Maria and her daughter Immaculate

Immaculate is five years old and lives in Rwamwanja refugee settlement with her parents and three siblings. She loves playing with other children, and her favourite foods are potatoes and bananas. Her parents worked as farmers until fighting and violence forced them to flee the Congo and come to Uganda. In 2015 they settled in Rwanwanja, and now farm maize and beans.

When Immaculate was eighteen months old, her parents noticed that she was not developing in the same way as her siblings. They took her to the hospital and were told that she would be lame but received no other diagnosis or support. Immaculate’ mother Maria explained how until KDA came along, they had not heard of Cerebral palsy. “I felt very sad, because Immaculate cannot move and talk and I did not know how to help her,” says Maria. Immaculate does not go to school, but her mother would like her to attend school and get education: “If there would be a special school, where she can learn and study with other children who have the same condition, I would like to send her there.”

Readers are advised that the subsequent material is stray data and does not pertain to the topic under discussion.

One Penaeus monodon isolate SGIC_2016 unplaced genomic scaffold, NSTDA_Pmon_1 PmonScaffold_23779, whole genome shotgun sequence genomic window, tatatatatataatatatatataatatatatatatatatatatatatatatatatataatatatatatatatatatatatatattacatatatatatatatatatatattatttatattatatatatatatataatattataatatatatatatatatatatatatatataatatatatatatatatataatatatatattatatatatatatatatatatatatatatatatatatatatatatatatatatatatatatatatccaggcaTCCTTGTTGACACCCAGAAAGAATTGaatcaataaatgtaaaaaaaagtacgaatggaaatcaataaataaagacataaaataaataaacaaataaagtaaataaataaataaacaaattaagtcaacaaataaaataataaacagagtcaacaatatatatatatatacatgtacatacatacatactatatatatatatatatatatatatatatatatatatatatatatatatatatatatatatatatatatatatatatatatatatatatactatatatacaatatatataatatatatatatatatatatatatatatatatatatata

Thanks to the training they received they now understand her condition, and more importantly, how they can help improve her mobility with stretching. “The training for me was very enjoyable and I want to duplicate everything I learnt. I am very sure that I will see the effects of the training in my child and I am sure she is going to improve”, says Maria. She tried the exercises at home already and she feels good now that she knows how to help her child. They have already seen great results, and now hope for a future where Immaculate can walk and attend school alongside her peers. “Education never ends, and I wish we would get further support to be able to improve Immaculate’s life”, says Maria. The training has also introduced Immaculate’s parents to other families whose children have cerebral palsy, something that never could have happened prior to receiving a diagnosis.  This new community is a lifeline to a family already living so far away from home, so much so that Immaculte’s mother now wants to help train other families as a way of giving back, “I saw I was not alone in this condition. I want to be equipped enough to be able to train others who have not attended this kind of training.”

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